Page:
My school, the High School of Language and Innovation in the Bronx, where I became founding principal in 2011, serves newcomer immigrant English Language Learners. We graduated our first class in 2015.
This past June, as I listened to the Class of 2018’s graduation speeches, I was struck by how students had experienced our intended vision for the school: “We learned to work together as a team in order to learn English,” “We got to make friends with people from diverse cultures.”
However, even as I enjoyed the graduation, something else was on my mind: 90% of our girls were graduating compared with only 51% of our boys. In an even more dramatic gap, 88% of our Latina girls had graduated, compared with less than 40% of our Latino boys.
Several months earlier, my leadership team and I had begun examining equity. Last February, I attended a workshop, the NYC Leadership Academy’s Coaching for Equitable Practice, that pushed us to examine equity gaps in our school data. I saw that our Latino male students had lower passing rates on the New York State Regents exams than the rest of the student body, which of course was directly related to their lower graduation rates. As I sat with the data, one of the workshop facilitators asked, “Are your school goals targeting this gap?”
This question seemed so obvious, and yet the truth was that my goals were not covering this gap. One of my instructional goals for the previous year had been to “increase College Readiness through the school’s instructional focus of paraphrasing.” We were targeting a particular skill but setting the same goal for every student. That was equality. What our students needed was equity.
My team and I, with support from my leadership coach, began looking more closely at and revising our goals. One of our year-end goals had been about building in more opportunities for students to review previously-learned content throughout the year so that they really mastered it. We revised this goal to target the achievement of Latino students, specifically, by increasing the Regents passing rates of Latino students in all subjects by 5%.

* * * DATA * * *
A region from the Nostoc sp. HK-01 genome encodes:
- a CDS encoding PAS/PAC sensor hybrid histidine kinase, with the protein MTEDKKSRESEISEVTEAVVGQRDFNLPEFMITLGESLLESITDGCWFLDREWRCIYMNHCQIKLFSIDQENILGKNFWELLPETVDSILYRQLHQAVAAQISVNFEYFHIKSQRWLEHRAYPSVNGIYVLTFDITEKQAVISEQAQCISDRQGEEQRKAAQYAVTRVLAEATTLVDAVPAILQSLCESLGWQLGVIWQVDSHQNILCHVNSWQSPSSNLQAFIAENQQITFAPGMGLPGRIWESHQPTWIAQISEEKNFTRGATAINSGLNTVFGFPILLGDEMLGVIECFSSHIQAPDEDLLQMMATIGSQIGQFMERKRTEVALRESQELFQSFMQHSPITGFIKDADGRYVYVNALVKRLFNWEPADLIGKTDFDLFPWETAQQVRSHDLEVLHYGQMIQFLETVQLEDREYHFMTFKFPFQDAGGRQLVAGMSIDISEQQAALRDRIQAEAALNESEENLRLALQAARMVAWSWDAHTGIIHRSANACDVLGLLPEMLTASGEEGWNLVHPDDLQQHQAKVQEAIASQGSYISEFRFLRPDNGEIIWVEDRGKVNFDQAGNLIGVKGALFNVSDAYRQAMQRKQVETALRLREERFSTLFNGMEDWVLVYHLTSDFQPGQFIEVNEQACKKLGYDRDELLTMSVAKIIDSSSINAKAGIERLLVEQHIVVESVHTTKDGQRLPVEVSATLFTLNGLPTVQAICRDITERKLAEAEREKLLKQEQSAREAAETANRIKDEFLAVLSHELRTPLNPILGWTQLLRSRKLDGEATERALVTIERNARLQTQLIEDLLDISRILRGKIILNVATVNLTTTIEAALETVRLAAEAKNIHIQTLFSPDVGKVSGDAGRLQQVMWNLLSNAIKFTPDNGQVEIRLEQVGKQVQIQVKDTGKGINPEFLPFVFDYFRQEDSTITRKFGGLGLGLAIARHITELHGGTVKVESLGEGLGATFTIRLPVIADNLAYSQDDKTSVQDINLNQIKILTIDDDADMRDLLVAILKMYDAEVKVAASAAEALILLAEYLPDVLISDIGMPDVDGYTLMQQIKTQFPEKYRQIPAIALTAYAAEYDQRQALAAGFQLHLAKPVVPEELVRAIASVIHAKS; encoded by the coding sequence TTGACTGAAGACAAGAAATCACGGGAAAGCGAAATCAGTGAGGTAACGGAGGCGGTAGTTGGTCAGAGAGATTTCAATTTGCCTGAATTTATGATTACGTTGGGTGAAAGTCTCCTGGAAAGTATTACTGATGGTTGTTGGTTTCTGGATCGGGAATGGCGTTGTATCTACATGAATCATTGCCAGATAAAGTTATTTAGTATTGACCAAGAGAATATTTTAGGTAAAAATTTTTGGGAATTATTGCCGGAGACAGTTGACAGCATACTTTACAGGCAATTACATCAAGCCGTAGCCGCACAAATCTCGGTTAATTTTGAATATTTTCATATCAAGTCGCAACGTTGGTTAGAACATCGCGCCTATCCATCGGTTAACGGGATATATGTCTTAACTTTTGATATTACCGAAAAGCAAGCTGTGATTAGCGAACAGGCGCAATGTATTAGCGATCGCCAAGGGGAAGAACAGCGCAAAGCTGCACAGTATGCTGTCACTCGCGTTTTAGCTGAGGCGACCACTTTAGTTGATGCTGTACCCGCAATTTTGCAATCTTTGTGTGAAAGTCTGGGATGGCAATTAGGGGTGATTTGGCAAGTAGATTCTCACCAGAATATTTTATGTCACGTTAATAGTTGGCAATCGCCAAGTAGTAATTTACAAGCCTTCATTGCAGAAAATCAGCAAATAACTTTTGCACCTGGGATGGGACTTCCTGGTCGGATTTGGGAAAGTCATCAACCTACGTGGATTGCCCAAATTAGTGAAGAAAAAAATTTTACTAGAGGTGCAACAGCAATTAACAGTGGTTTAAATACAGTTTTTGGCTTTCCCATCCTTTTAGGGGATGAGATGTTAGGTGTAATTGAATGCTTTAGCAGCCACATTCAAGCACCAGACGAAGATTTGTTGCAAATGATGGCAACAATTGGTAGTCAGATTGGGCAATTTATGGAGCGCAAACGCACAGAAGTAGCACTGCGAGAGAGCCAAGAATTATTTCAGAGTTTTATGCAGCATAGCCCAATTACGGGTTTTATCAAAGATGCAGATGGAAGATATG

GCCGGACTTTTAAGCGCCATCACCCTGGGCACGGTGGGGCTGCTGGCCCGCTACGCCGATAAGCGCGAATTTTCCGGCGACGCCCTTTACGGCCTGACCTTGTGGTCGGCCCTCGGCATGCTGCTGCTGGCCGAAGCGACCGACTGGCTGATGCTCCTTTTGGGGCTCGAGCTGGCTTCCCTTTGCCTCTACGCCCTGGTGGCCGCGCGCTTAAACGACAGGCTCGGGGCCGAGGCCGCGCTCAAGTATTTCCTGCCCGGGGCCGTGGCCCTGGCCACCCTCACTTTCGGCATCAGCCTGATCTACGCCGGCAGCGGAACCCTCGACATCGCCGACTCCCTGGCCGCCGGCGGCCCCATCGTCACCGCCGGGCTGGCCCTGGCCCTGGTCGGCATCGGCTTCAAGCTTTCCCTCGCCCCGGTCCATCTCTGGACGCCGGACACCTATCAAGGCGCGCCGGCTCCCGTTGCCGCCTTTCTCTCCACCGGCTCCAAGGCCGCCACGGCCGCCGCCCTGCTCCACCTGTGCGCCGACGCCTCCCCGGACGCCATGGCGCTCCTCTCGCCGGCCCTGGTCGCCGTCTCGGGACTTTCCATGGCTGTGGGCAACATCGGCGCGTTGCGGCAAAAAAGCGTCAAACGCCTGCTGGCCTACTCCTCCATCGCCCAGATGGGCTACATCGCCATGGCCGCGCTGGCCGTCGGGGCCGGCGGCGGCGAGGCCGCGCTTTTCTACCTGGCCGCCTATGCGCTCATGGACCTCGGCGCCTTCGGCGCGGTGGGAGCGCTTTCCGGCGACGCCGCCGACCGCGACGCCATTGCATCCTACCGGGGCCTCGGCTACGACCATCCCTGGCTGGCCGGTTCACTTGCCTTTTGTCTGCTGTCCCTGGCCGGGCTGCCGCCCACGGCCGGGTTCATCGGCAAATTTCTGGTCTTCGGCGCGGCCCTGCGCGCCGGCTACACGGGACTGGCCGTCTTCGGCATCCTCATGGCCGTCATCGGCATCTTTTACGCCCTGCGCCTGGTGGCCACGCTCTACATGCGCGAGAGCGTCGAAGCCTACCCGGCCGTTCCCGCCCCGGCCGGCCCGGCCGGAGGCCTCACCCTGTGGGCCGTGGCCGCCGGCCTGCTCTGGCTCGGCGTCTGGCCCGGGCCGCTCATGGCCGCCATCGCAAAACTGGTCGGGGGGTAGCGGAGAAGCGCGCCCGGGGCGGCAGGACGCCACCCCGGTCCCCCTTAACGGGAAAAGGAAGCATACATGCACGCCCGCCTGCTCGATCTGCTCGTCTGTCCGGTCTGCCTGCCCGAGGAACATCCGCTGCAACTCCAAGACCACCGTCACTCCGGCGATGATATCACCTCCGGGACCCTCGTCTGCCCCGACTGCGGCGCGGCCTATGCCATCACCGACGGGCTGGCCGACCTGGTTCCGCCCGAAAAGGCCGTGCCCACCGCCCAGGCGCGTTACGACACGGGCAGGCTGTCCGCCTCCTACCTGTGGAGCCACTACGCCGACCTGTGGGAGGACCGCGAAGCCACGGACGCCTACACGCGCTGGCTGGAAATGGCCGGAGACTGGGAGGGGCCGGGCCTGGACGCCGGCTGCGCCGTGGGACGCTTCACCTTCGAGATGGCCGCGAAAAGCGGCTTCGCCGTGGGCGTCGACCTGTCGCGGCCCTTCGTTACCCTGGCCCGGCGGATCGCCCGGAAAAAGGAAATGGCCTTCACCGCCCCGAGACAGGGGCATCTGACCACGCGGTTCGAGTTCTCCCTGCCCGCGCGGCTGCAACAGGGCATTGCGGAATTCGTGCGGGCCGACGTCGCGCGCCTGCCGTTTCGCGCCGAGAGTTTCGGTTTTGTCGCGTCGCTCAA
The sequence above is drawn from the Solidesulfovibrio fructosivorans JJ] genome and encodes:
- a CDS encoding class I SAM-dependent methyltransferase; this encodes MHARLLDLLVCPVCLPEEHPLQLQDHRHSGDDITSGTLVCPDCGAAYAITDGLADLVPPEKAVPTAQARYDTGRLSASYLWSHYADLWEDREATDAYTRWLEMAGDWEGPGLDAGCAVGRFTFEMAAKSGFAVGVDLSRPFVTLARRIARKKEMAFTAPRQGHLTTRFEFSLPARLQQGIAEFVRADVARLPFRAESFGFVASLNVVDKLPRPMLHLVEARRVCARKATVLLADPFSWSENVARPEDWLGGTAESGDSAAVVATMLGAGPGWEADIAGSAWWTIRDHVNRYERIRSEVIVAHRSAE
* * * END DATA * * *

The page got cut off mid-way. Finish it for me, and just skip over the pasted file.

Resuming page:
We also had as a goal to train our staff on Responsibility-Centered Discipline, a restorative approach to discipline. To target some of the underlying causes of the gender gap in the graduation rate, my team and I revised that goal so that it targeted Latino and Middle Eastern male students, the sub groups that had the highest number of discipline referrals. We set a goal to reduce discipline referrals of these subgroups by 20%.
We are only a few weeks into the new school year, but already there are shifts in our practice as a result of these goals. For example, we have always held a week of professional development the last week of August, spending most of the time in instructional planning. This year, we spent a lot of time training teachers on how to build strong relationships with students and effectively use a restorative approach to discipline. We were clear that investing in relationship-building, and coaching teachers to handle challenging moments effectively, were key to increasing the achievement of our Latino and Middle Eastern boys.
I am proud to report that by the end of the summer, five of the six boys we had targeted for an August graduation did earn their diplomas, raising our graduation rate for boys to 60%. The mere awareness of the graduation gender gap had produced a different sense of urgency in my staff and in myself. While our staff always works hard during the summer, we were particularly mindful of giving frequent feedback to the boys in a way that was compassionate and showed we were on their side, while also pushing them academically. We worked as a team to ensure each boy was attending class regularly and putting forth his best effort toward the exam or class he needed to graduate. We had several “graduation talks” where we gave the boys information and “previews” of August graduation, talking to them about graduation as if it was a no-brainer that we’d see them there.
While we are not yet close to reaching our ultimate goal of graduating 90% of our male students – the same proportion of girls we now graduate — the improvement indicated that we are on the right track.
Verta joined the The Leadership Academy in 2018. Prior to that, she designed, managed, and delivered professional learning experiences and programs for sitting and aspiring school leaders at UnboundEd and New Leaders. Verta began her 20-year career in education as a teacher in Prince George’s County Public Schools, and then as a literacy specialist for the New York City Department of Education. She was principal of Bronx Arts for five years and served for several years as a leadership coach for principals and residents at New Leaders. Verta has a B.S. in communications and middle school education from James Madison University, and an M.A. from Teachers College, Columbia University.